As long as the car and the price is right why do I care how many cars the guys sells or whether he’s a long-term owner?

        • 0 avatar
          ajla

          This has by FAR not been my experience. Every curbstoner vehicle I’ve seen is an overpriced scrap heap held together by duct tape and lies.

          But, even if they aren’t selling something in poor condition, buying a car on an open title can be a big risk.

        • 0 avatar
          greaseyknight

          Matches my experience buying my current whip. Actual private party whose car I looked at was lying thru his teeth and hiding motor problems.

          Curbstoner worked for a dealer (vehicle was likely taken in on trade and he got pocket to the money from the sale vs them taking it to auction) I got what I wanted, and the sale went smoothly. I did transfer the title that day thought for my peace of mind…..

          • 0 avatar
            gtemnykh

            I’d say it’s worth putting more resolution on the “curbstoner” label

            There’s the brick and mortar used car lots blatantly using the private sale section to sell cars because they don’t want to pay CL’s $5/car fee to post in the dealer section. Shame on them for abusing CL’s terms but they don’t hide the fact that they’re dealers.

            There’s the main line dealership’s wholesale employees who advertise cars on CL in the private sale section, the cars themselves might be totally fine, again the issue here is abusing CL.

            Now you get to the smaller operations where it’s guys buying cars at the local auctions (or through other means) for really cheap and then flipping them on CL. Some are up front about their business model, others really do try to trick people into thinking they’re a private seller. Photos taken in front of some suburban housing development, etc. Now they’re not officially registered as dealers so technically one could argue they’re not in violation of CL’s rules (although they may very well be violating state law depending on their vehicle turnover per year). Some of these guys are perfectly legit and up front about the cars’ condition, mostly older less expensive/less desirable cars that they bought for a song and now reconditioned a bit and are selling for a profit. It’s when you get to newer, more desirable cars that the funny business gets into full swing. Rebuilds/resprays, flood cars, odometer fraud, etc.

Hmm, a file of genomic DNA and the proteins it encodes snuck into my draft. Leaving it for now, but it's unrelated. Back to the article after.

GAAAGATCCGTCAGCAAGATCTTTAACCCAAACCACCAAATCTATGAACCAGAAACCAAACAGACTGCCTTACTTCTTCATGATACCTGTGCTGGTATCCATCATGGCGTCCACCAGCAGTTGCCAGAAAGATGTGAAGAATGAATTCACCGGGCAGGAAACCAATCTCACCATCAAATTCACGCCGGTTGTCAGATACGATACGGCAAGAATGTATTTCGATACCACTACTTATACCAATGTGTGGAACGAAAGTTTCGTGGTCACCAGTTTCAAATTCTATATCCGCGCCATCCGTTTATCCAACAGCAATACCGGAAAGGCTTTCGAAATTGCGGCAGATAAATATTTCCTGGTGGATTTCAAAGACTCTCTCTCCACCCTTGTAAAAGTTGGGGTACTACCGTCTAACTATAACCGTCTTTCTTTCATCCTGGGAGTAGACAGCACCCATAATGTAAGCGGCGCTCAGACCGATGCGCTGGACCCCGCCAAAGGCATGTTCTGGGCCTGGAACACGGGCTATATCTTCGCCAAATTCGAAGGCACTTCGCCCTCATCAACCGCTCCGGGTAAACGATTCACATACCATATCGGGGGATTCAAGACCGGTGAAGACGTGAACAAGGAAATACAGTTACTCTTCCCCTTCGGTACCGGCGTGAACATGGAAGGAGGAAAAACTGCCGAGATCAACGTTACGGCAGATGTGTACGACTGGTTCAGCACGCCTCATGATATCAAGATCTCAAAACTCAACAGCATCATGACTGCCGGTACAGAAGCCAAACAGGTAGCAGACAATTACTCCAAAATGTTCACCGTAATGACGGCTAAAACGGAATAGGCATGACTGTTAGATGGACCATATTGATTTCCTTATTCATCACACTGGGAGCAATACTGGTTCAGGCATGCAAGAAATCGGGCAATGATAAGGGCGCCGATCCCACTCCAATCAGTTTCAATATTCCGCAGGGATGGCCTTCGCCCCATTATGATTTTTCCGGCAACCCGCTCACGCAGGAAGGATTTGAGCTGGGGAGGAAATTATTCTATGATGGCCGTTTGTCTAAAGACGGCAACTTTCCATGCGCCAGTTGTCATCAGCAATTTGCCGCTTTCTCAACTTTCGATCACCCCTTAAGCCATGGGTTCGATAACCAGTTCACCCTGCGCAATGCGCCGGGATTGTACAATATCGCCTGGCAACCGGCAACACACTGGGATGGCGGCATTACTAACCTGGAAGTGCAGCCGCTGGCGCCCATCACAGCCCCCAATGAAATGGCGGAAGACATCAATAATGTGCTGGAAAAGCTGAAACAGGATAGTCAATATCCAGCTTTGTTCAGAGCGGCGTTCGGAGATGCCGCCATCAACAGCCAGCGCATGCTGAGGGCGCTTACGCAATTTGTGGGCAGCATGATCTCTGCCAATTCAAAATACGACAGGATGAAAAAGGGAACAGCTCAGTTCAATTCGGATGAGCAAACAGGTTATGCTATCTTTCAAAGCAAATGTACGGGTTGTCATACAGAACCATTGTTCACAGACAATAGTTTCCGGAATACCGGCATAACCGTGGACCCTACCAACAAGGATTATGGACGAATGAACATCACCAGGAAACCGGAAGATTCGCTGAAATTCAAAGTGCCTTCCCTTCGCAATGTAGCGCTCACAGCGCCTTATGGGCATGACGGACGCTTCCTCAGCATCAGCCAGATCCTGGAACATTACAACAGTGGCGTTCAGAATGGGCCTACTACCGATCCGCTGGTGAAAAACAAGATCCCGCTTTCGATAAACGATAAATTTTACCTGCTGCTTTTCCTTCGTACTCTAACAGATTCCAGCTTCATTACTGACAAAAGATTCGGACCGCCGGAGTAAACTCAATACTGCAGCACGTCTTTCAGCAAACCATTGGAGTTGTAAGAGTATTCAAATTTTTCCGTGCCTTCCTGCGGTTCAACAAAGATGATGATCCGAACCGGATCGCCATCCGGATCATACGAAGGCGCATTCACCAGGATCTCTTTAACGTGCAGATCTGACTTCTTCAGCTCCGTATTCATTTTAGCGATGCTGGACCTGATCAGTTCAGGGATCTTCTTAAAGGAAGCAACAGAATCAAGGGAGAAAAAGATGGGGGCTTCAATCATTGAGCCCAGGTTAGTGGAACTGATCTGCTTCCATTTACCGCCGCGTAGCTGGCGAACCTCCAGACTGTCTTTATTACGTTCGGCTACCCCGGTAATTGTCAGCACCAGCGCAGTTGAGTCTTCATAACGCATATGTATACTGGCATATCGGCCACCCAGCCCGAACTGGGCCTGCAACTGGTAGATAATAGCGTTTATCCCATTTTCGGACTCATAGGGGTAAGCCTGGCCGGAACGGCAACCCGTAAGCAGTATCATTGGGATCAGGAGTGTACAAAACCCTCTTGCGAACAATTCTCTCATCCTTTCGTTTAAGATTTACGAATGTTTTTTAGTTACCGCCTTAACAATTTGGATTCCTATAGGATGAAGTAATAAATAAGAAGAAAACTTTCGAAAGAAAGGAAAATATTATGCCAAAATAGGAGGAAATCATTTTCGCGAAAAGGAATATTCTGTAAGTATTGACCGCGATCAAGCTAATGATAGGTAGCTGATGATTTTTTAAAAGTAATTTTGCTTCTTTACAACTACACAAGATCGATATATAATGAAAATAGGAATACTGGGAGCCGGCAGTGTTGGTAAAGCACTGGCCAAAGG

At least that’s how I see the current CL lay of the land.

    • 0 avatar

      Yeah I love the by owner guy that meets you at the house he’s renting to someone else with dealer tags on the car. Hate to point fingers here but this has happened multiple times to me with guys that own small buy here pay here lots that are trying to move a few cars for cash.

      On the flat pricing, one of the busiest Honda dealers near me uses it and it seems to work very well for them. They have expanded the lot multiple times in the last 10 years including buying some older used car lots down the street to store more new inventory.

    • 0 avatar
      vvk